Last week, the S&P 500 (SP500, SPX) posted its first weekly loss in about a month. The culmination of a VIX expiry, Fed minutes and monthly options expiry helped break the stock market on Friday and potentially completed the summer rally dead in its tracks.
Now, maybe things get interesting, with Jackson Hole this week and a slew of Fed officials pushing markets back, concluding with Jay Powell himself on Friday, August 26.
Grounded in reality
While equity markets focused on a hypocritical Fed pivot, bond and money markets were grounded in reality. This reality shows that there is no pivot, and those betting on a future pivot will be wrong.
Fed Fund Futures show us that rates have risen sharply since July’s FOMC meeting, with two more full rate hikes starting in May 2023 through early 2024. is moved from January 2023 to April. . Fed funds futures now forecast more rate hikes and stay higher for longer.
Additionally, the spread between December 2022 and December 2023 Fed Funds contracts narrowed to just -11 basis points from over -40 basis points in July. This is a massive change in a short period of time, indicating that the market expects fewer rate cuts in 2023.
Even nominal yields seem to agree and have risen sharply since the weaker than expected CPI and PPI reports. Instead of lowering rates, they increased. Look at the yield curve, with rates rising between 15 and 20 basis points on the 5-year Treasury and the 30-year Treasury. Meanwhile, 2-year rates remained unchanged. If the market was eyeing a dovish pivot or inflation would suddenly crash, then rates should go down, not up.
Even the dollar index rose significantly. After initially plunging following the CPI report, the dollar index broke out, breaking out of a critical downtrend. It has risen nearly 4% since August 11 and nearly 1.5% since its July 27 lows. The dollar rose because it sees more hawkish monetary policy, and it had a massive move higher after the August 17 Fed minutes.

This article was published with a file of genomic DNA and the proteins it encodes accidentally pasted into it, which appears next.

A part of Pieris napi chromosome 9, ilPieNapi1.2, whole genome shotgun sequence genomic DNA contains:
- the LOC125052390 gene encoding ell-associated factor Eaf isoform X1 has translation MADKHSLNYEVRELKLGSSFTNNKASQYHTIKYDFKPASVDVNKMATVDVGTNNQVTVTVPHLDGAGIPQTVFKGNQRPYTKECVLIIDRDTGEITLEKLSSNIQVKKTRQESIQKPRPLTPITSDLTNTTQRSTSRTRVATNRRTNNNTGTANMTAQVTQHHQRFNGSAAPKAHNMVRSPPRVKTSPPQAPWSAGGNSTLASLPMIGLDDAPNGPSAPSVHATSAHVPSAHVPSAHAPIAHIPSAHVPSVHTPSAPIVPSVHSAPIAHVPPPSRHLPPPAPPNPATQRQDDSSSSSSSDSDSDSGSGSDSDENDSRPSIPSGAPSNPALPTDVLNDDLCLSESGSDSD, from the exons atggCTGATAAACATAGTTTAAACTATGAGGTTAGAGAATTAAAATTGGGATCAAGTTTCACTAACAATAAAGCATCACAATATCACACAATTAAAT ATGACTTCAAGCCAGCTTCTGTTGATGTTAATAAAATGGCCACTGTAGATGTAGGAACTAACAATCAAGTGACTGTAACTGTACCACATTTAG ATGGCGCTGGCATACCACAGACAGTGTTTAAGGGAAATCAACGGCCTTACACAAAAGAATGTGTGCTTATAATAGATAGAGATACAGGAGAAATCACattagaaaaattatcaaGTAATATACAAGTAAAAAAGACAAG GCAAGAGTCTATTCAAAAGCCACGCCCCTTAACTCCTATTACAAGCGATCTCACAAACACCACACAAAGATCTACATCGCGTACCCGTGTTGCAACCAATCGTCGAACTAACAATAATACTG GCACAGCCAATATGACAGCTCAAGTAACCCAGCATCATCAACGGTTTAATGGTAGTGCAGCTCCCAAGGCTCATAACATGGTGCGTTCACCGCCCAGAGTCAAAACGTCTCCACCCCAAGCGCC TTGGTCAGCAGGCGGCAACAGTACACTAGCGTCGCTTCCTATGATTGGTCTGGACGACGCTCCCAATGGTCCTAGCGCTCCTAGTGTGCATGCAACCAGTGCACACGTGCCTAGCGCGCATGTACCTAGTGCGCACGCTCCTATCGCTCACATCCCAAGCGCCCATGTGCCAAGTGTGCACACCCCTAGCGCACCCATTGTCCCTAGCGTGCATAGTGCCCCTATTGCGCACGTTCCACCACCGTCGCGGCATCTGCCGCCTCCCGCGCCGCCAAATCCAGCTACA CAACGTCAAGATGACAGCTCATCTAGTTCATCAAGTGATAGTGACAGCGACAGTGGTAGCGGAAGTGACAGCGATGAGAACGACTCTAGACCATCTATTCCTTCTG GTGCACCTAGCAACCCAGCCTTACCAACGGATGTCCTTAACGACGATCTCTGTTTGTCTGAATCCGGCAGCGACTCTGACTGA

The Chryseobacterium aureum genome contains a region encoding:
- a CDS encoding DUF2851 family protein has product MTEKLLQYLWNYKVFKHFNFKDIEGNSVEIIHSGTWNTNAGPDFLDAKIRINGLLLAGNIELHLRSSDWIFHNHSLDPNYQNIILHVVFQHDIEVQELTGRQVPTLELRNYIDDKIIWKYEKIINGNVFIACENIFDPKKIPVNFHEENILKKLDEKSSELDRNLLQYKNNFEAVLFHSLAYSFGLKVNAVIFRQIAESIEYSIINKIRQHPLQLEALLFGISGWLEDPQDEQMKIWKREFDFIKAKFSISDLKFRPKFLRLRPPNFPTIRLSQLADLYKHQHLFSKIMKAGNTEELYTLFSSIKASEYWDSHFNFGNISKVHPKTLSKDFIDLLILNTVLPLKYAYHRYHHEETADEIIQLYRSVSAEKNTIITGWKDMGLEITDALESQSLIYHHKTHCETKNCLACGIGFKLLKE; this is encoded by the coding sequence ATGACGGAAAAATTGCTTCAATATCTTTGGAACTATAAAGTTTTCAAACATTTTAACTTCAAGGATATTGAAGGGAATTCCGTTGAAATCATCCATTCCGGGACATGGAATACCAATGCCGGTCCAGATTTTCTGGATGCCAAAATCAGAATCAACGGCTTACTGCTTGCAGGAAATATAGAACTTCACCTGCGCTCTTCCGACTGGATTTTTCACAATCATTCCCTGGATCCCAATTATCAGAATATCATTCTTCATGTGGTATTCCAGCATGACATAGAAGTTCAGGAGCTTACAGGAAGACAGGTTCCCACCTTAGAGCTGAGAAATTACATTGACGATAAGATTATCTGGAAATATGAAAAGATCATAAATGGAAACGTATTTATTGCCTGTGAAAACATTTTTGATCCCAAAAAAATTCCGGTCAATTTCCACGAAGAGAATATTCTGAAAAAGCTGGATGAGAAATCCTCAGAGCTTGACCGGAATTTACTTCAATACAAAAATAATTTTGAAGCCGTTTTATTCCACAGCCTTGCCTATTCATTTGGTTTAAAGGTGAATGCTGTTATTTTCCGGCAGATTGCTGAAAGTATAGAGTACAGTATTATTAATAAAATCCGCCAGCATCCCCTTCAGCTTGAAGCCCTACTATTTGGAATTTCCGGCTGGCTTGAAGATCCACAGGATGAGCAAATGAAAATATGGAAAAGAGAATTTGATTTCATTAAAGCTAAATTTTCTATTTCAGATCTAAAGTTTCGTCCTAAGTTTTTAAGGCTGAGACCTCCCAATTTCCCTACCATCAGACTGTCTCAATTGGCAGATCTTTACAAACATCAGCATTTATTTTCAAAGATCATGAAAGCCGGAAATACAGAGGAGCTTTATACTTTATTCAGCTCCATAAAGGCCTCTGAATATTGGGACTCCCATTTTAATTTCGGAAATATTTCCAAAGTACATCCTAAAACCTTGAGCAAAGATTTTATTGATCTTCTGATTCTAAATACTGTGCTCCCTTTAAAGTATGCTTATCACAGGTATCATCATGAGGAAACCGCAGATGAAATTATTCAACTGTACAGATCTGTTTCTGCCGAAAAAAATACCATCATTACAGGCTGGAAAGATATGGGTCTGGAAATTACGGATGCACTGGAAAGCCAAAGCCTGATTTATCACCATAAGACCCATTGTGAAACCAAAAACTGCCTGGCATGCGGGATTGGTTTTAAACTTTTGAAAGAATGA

Meanwhile, since July 14, the S&P 500 is up 13.6% through August 19 and up 15.7% at its peak on August 16. This pushed the S&P 500 PE ratio year-over-year to 20.6. This is more than 3 points higher than its historical average dating back to the year 1954 of 17. Perhaps the most staggering feature is that in the 1970s and early 1980s, the last time inflation was that high, the PE ratio was less than 10. The big difference between now and then was that the rates were much higher in the 1970s and 1980s.
The high inflation rates of the 1970s and 1980s pushed the nominal 10-year rate to around 16% at its peak in 1981. Meanwhile, the spread or difference between the 10-year rate and the annual rate of the CPI was positive. Currently, this gap is deeply negative at over 6%. The only other two times in recent history that have happened were in 1975 and 1980. This suggests that if the rate of inflation doesn’t start falling quickly, nominal yields will have to push much higher in the future.
The big deal is that S&P 500 earnings over the past twelve months have been around $204, and at 17 times earnings, the value of the S&P 500 would fall to around 3,480. But the higher rates have to rise, the more the multiple PE will have to contract. For example, if the PE returned to the December 2018 low of around 16, the S&P 500 would be worth around 3,200.
In typical equity market fashion, it broke away, while reality is once again reflected in the bond market, currency market and fed funds futures. Stocks tend to be irrational when rising or falling, but this time they have become lopsided, and this recent summer rally may fade even faster than it has.
The summer fade can be especially true if Powell can deliver a clear and direct, non-two-sided message. Couple that with a slew of economic data set to be released between September 1 and September 3, which could likely support much higher rates and stay there for some time.